After that first visit I tried to go to see him every time I was in Karachi. He had set up his office in one of the rooms of the house, and I remember being touched by sentiment of the room ñ bookshelves climbing up to the old high ceiling, the piles of papers and books stuck in the bars of the low windows, the room of a person still very much busy reading and writing. He would complain about his age, his poor health and his insomnia, but at the same time always seemed to have so many projects in progress. He also didnt seem to have a secretary or an assistant to help him and seemed capable on his own with the computer, printing out numerous articles for me, emailing and so forth. I know this kind of computer facility seems ordinary today, but most persons his age in Pakistan and elsewhere would not necessarily have adapted to this technological transformation of the academic world.
On my various visits he talked to me about the histories of the Subalternists and how much he liked their work, his severe criticisms of Ayesha Jalalís Self and Sovereignty, his recollections of doing research in a rural setting with his wifeís partnership, the desperate need for Pakistani scholars to work in Pakistan, and his heartfelt encouragement that I should return to Pakistan to teach. We began an email correspondence when my father told him about my sense of isolation in Amsterdam. He obtained my email to tell me he was sending a letter of introduction to his friend Jan Bremen, so I could meet some people in the University of Amsterdam. After that, via email he would then send me articles and commentary. When the events of 11 September 2001 unfolded he wrote me an email describing watching the tragedy on television that day, but now I can no longer locate that email. When I wrote to ask him of his assessment of those global developments vis-a-vis Pakistanís predicament, he sent me his article on the history of US aid to Pakistan, as well as on the role of oil in regional politics. I thought they were critically insightful and forwarded them to various email groups I was part of. In turn I began to forward to him articles by various scholars and political commentators on the developments that were taking place. He once wrote that he really appreciated them. When I sent him an article by Edward Said that had appeared in the New Left Review, he reminisced about his involvement with precursor of NLR, the Universities and the Left Review. He wrote, ë ULR No.1 was a prestige issue with articles from my late friend Isaac Deutscher and other dignaties of the Left in those days. I contributed an article that went into ULR No. 2 under the pseudonym of ìGordon Hendersonî for in those days I was hoping to go back to Pakistan! The name was the product of the convoluted thought of my friend Raphael Samuel of Oral History fame. They were good and exciting days.í (12 October 2001).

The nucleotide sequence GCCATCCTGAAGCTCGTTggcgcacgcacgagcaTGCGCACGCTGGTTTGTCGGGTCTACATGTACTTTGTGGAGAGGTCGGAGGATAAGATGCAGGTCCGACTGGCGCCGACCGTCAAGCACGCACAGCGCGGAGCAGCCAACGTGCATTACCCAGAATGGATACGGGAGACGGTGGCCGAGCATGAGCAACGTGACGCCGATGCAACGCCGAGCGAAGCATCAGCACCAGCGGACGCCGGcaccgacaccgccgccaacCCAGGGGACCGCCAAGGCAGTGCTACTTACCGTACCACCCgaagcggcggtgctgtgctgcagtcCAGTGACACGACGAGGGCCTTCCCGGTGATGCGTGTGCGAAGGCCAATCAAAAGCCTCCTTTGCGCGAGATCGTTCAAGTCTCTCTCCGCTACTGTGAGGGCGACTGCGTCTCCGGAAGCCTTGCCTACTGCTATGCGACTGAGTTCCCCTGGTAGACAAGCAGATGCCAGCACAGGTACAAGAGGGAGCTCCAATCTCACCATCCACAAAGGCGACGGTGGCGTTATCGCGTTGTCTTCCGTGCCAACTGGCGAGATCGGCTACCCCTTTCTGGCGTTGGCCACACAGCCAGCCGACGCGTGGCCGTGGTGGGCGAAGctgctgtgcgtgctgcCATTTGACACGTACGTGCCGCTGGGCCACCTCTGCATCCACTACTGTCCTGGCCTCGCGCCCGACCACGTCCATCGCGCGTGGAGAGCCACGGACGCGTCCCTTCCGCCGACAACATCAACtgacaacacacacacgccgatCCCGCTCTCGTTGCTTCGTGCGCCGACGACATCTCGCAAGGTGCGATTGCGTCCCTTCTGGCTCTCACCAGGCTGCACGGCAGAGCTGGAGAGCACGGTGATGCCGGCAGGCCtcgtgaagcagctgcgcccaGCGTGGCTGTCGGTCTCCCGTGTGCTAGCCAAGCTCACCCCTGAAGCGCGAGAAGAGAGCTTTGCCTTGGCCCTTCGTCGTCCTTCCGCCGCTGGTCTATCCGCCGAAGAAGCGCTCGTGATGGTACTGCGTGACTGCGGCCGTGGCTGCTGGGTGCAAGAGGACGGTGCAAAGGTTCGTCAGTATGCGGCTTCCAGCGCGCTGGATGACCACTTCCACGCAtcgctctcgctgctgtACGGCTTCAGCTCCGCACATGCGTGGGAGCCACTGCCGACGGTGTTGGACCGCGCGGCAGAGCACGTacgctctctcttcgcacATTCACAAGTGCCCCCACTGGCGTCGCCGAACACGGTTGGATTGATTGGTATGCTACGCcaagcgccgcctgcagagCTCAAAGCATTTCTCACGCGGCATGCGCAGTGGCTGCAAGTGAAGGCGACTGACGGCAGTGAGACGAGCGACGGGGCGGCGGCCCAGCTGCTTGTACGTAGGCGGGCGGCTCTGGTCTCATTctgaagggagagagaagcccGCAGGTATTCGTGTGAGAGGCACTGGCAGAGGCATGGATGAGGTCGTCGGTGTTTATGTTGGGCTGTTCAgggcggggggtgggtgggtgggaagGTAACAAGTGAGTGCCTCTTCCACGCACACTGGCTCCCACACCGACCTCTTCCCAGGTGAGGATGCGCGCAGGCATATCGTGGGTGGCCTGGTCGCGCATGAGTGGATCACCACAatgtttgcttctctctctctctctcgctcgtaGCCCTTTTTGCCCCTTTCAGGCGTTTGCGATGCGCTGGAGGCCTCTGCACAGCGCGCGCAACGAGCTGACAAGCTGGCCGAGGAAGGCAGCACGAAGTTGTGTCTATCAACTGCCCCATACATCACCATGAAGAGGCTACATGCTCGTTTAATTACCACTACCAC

The last time I visited him, in March 2003, I mentioned to him that I had come across a reference to his essay on the postcolonial state in The Magical State by Fernando Coronil and would like to read that essay. He told me that he had completely reconsidered his argument in that essay and that the reason why his collection of essays to be republished in a single volume was held up was because he wanted to rewrite them in light of his rethinking. He was still working on his Khilafat book and at the same time had committed himself to writing a bunch of articles for local newspapers. These were all extraordinarily demanding projects, and I realized then that it was amidst all of this that he had taken the time to read my dissertation and send me an extensive, and one of the most valuable commentaries on my dissertation. As much as I look forward to including his questions and thoughts in the revision of my dissertation manuscript, I regret that he was unable to finish his own elaborations on some of the most poignant questions of modern Indian history.
Often in conversations with friends, comparisons between Eqbal Ahmad have come up ñ two very different personalities who established international reputations for their outstanding intellectual and political integrity. But what brings them together in my experience is the generosity with which they met particularly young people, without notions of hierarchy or ceremony. They sincerely hoped to inspire and encourage future generations to pursue critical enquiry and develop an anti-imperialist vision that could challenge simple reductive religious formulas for understanding our past and our ever precarious present. We need to not just celebrate, but actually build on their legacy.
Intíl Institute for the Study of Islam in the Modern World (ISIM)
Leiden, The Netherlands